With two courts ruling against him, the Republican will no longer dispute Jared Golden’s election, but maintains that Maine’s voter-approved system is unconstitutional and illegal.

Rep. Bruce Poliquin on Monday dropped his legal challenge to the ranked-choice election in Maine’s 2nd Congressional District in which he lost his seat in the U.S. House.

In a statement he released on Twitter on Christmas Eve, the two-term Republican said he continues to believe ranked-choice voting is unconstitutional, but “it’s in the best interests of my constituents and all Maine citizens to close this confusing and unfair chapter of voting history.”

A federal judge in Bangor this month rejected Poliquin’s challenge to the use of ranked-choice balloting in the Nov. 6 election, which was the first time the system was used to decide a congressional race. The system allows voters, when deciding between three or more contenders in a race, to rank candidates in order of preference on their ballots. Those rankings only come into play if no candidate wins a majority of the votes on the first tally.

The election method was first adopted by Maine voters in a referendum in 2016 and then affirmed in another vote in June. Though the state’s Supreme Judicial Court issued an advisory opinion in May 2017 that the Maine Constitution specifies that general elections for governor and the Legislature can be decided by a plurality of votes, the document is silent on congressional elections. For that reason, the ranked-choice system was used in three congressional elections in November, but not in the three-person race for governor. The U.S. Constitution does not specify whether states must use a plurality or a majority to determine the victor of federal races.

In a ranked-choice runoff, the candidate or candidates who received the fewest votes in the first round are eliminated and their supporters’ votes are reallocated to the remaining candidates based on their preferences. The process continues – with candidates eliminated from the bottom up – until one candidate wins a majority of the remaining vote pool.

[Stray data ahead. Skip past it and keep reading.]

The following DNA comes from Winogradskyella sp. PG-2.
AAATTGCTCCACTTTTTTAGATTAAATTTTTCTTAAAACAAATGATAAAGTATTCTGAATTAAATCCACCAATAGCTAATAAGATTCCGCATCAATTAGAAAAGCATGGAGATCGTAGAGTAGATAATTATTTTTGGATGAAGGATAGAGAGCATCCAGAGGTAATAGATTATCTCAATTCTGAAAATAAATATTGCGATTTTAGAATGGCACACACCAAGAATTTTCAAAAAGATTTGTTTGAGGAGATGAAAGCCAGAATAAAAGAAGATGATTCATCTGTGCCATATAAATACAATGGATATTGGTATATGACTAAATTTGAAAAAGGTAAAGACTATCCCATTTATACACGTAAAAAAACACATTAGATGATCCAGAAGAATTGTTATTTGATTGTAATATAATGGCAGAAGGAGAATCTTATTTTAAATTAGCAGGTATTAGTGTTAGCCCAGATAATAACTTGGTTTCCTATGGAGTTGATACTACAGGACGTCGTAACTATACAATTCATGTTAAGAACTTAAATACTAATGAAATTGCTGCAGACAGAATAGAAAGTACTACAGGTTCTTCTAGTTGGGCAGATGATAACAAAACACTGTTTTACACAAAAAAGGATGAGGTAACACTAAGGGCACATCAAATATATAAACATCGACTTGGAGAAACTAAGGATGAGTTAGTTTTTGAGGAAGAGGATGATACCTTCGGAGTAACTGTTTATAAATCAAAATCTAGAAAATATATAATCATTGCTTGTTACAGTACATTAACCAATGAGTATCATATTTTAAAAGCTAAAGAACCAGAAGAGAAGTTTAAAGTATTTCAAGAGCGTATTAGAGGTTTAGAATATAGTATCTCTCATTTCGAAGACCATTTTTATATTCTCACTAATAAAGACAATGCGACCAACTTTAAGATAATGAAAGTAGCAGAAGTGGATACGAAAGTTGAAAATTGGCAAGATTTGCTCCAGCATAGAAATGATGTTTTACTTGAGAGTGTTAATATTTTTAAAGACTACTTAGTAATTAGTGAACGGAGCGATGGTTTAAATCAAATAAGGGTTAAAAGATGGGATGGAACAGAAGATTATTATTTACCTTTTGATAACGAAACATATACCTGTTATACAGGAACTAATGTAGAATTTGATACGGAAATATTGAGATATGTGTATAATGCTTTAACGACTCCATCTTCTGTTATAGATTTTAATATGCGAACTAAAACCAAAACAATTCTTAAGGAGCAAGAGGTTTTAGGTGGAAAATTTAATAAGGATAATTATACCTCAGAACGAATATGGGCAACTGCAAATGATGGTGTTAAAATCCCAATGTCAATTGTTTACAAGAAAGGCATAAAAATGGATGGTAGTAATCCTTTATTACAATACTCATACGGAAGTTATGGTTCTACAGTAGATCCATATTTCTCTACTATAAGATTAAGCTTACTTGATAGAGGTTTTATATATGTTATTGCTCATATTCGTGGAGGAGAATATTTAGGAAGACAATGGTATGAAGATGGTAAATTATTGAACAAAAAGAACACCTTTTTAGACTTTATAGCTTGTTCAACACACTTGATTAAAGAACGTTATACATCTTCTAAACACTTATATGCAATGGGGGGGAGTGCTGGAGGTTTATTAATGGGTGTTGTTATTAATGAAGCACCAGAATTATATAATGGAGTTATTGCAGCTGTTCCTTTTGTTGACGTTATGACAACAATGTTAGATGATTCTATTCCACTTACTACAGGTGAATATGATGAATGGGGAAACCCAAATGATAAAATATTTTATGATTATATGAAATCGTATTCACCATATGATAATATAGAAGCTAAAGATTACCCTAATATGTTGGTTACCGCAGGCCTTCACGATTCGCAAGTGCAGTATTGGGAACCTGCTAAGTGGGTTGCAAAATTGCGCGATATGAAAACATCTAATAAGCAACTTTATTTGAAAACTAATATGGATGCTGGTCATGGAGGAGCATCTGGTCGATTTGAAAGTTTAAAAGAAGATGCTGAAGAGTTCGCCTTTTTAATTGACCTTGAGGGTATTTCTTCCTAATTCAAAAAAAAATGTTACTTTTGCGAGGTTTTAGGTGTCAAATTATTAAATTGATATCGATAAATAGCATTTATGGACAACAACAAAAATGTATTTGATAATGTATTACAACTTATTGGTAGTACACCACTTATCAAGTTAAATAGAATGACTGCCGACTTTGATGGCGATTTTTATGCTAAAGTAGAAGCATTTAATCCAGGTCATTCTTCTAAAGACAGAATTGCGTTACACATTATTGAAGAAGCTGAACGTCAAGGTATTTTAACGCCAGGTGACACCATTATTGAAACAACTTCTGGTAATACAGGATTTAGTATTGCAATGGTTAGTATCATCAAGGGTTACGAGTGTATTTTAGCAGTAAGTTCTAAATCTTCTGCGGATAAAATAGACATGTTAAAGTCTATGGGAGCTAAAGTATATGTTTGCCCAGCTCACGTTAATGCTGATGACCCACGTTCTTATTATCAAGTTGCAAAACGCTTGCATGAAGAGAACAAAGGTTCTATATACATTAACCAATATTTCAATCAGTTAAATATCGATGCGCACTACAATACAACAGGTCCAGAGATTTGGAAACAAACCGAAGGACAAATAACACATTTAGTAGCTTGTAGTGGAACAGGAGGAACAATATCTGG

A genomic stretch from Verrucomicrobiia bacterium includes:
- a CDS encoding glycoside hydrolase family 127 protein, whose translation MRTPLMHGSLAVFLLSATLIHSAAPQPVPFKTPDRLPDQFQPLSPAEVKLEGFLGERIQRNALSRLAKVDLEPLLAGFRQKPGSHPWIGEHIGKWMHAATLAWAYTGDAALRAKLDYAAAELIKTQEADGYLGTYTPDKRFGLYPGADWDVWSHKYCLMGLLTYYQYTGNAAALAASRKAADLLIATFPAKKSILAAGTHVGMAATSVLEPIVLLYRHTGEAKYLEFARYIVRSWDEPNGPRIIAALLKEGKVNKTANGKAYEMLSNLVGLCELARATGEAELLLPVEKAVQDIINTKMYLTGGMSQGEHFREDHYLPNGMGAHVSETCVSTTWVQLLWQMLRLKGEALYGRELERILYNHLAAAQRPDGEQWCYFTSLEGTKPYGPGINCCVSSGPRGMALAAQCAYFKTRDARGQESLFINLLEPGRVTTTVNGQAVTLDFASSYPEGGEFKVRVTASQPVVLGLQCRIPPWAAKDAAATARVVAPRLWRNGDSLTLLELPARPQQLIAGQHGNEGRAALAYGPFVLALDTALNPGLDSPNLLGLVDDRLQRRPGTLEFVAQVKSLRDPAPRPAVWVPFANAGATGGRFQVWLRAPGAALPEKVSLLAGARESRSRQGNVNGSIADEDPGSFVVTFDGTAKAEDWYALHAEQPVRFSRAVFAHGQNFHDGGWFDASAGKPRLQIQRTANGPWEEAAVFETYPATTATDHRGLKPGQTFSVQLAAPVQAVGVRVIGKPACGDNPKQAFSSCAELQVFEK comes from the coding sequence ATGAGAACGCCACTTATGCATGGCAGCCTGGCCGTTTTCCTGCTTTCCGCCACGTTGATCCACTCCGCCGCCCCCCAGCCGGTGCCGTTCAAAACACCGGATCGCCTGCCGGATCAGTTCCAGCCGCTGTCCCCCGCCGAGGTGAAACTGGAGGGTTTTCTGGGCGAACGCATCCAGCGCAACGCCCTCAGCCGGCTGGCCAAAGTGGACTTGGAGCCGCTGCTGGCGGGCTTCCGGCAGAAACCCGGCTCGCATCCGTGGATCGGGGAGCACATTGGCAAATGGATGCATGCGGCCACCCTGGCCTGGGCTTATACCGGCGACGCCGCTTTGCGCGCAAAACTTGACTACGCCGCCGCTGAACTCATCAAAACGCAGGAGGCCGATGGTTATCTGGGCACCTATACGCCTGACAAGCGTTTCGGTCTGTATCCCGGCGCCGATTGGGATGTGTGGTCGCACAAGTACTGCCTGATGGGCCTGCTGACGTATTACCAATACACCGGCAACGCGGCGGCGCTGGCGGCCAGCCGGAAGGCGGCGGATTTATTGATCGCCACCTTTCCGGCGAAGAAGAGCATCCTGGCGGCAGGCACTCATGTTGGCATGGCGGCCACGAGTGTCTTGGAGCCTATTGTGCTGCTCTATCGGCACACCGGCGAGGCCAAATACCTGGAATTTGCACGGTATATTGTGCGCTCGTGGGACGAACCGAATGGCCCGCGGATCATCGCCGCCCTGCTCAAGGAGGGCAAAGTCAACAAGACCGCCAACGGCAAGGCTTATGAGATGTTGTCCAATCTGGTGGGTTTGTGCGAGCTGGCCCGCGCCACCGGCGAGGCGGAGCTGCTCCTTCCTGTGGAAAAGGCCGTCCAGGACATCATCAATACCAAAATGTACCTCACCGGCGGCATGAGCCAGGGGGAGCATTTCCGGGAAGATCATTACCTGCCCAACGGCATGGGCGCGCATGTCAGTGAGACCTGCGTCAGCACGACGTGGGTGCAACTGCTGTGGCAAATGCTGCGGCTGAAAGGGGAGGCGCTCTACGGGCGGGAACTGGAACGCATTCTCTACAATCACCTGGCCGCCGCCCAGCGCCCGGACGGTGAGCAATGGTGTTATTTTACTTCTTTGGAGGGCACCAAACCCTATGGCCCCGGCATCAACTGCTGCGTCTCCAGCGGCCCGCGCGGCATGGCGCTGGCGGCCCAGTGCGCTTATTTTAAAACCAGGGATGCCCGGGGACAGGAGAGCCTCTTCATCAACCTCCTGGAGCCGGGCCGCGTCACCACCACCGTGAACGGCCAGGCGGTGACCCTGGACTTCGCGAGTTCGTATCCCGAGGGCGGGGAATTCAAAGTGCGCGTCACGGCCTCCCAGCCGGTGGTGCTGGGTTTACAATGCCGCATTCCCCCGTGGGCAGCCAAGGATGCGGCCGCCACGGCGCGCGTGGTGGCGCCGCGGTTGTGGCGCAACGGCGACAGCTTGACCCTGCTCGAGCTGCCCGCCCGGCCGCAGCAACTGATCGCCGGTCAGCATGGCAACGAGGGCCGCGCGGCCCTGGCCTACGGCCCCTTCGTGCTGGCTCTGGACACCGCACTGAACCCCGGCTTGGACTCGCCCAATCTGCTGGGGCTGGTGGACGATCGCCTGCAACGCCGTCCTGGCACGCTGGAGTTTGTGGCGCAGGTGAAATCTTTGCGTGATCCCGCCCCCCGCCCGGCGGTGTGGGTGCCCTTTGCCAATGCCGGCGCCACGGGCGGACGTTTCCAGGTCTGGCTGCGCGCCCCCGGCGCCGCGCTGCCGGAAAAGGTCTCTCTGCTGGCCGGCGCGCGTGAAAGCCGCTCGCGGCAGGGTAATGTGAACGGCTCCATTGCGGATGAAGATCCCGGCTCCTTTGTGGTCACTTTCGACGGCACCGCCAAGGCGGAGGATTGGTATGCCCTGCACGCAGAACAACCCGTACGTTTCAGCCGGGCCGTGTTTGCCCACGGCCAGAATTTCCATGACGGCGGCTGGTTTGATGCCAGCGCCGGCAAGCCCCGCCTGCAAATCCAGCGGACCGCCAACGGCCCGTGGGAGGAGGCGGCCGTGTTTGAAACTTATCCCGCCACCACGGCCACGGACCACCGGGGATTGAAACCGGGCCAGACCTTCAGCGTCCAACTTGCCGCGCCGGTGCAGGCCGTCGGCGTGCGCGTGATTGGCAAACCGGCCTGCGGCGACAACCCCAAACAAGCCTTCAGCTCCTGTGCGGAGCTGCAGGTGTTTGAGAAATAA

Poliquin led by 2,600 votes after the first round of voting in Maine’s 2nd District election, but didn’t secure a majority, triggering the ranked-choice runoff. Golden surged past Poliquin after the second- or third-choice preferences of two independents in the race – Tiffany Bond and William Hoar – were reallocated to the two front-runners by a computer using the ranked-choice software. Golden won enough votes in that round to secure a majority.

At Poliquin’s request, the Secretary of State’s Office initiated a recount this month, but Poliquin discontinued the process after it became clear that the results weren’t going to change. Maine Secretary of State Matt Dunlap then certified Golden as the winner.

Poliquin also challenged the results in federal court, but lost. He asked a federal appeals court in Boston for an injunction to bar Golden from being named the winner of the race, but that court refused the request last week. He could have pressed his appeal before that court and, potentially, could have asked the U.S. Supreme Court to hear his challenge, but the statement says he will not do so.

In his statement, Poliquin continued to term ranked-choice voting as “unconstitutional, and therefore illegal” and said that in the statewide referendum, voters in his district of central and northern Maine rejected the election method. Poliquin did not formally concede the election in his statement, but said he had been honored to serve in Congress for the last four years and wished Golden “personally the best during the coming term.”

Golden issued a statement Monday thanking Poliquin for his service and adding, “I look forward to getting to work for the people of Maine’s 2nd District on Jan. 3rd.”

On Monday, Dunlap said he considered Poliquin’s legal challenge “a bit of a stretch for the congressman” and said the end of the potential legal roadblocks clears the way for Golden to be seated with other incoming representatives next week.

Dunlap noted that most courts have deferred to the states when it comes to determining elections to the House and Senate.

“The states occupy the field in the conduct of elections,” he said.

Staff Writer Peter McGuire contributed to this report.

Edward D. Murphy can be contacted at 791-6465 or at:

[email protected]

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